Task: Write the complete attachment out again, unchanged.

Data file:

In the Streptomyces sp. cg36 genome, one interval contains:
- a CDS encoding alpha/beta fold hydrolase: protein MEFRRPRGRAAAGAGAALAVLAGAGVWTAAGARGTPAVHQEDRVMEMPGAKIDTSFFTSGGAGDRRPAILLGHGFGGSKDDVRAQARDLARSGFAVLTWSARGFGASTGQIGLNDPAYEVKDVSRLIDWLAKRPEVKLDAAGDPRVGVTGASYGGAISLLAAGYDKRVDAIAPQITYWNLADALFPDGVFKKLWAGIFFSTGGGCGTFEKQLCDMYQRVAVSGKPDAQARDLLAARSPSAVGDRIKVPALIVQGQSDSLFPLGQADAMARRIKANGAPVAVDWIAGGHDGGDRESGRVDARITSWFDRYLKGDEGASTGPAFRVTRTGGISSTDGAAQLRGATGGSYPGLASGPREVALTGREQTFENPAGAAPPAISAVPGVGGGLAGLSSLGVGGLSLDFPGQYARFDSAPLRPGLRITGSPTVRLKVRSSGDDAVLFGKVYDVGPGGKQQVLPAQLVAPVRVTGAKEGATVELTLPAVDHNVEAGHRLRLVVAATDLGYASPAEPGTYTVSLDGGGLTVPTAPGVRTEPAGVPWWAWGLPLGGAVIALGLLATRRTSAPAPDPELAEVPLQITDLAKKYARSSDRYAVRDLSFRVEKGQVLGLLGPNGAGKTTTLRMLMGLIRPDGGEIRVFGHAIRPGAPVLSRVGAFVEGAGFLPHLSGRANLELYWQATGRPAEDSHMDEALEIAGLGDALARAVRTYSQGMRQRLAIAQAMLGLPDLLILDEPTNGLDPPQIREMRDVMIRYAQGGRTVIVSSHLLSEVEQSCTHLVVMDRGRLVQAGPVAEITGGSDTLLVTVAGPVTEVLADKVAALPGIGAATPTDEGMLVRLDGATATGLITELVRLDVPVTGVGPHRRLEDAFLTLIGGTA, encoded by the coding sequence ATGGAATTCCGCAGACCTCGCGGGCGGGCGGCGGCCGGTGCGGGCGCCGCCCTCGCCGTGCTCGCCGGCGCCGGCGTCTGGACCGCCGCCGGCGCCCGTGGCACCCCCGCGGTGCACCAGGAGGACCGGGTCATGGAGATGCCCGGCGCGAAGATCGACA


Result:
In the Streptomyces sp. cg36 genome, one interval contains:
- a CDS encoding alpha/beta fold hydrolase: protein MEFRRPRGRAAAGAGAALAVLAGAGVWTAAGARGTPAVHQEDRVMEMPGAKIDTSFFTSGGAGDRRPAILLGHGFGGSKDDVRAQARDLARSGFAVLTWSARGFGASTGQIGLNDPAYEVKDVSRLIDWLAKRPEVKLDAAGDPRVGVTGASYGGAISLLAAGYDKRVDAIAPQITYWNLADALFPDGVFKKLWAGIFFSTGGGCGTFEKQLCDMYQRVAVSGKPDAQARDLLAARSPSAVGDRIKVPALIVQGQSDSLFPLGQADAMARRIKANGAPVAVDWIAGGHDGGDRESGRVDARITSWFDRYLKGDEGASTGPAFRVTRTGGISSTDGAAQLRGATGGSYPGLASGPREVALTGREQTFENPAGAAPPAISAVPGVGGGLAGLSSLGVGGLSLDFPGQYARFDSAPLRPGLRITGSPTVRLKVRSSGDDAVLFGKVYDVGPGGKQQVLPAQLVAPVRVTGAKEGATVELTLPAVDHNVEAGHRLRLVVAATDLGYASPAEPGTYTVSLDGGGLTVPTAPGVRTEPAGVPWWAWGLPLGGAVIALGLLATRRTSAPAPDPELAEVPLQITDLAKKYARSSDRYAVRDLSFRVEKGQVLGLLGPNGAGKTTTLRMLMGLIRPDGGEIRVFGHAIRPGAPVLSRVGAFVEGAGFLPHLSGRANLELYWQATGRPAEDSHMDEALEIAGLGDALARAVRTYSQGMRQRLAIAQAMLGLPDLLILDEPTNGLDPPQIREMRDVMIRYAQGGRTVIVSSHLLSEVEQSCTHLVVMDRGRLVQAGPVAEITGGSDTLLVTVAGPVTEVLADKVAALPGIGAATPTDEGMLVRLDGATATGLITELVRLDVPVTGVGPHRRLEDAFLTLIGGTA, encoded by the coding sequence ATGGAATTCCGCAGACCTCGCGGGCGGGCGGCGGCCGGTGCGGGCGCCGCCCTCGCCGTGCTCGCCGGCGCCGGCGTCTGGACCGCCGCCGGCGCCCGTGGCACCCCCGCGGTGCACCAGGAGGACCGGGTCATGGAGATGCCCGGCGCGAAGATCGACA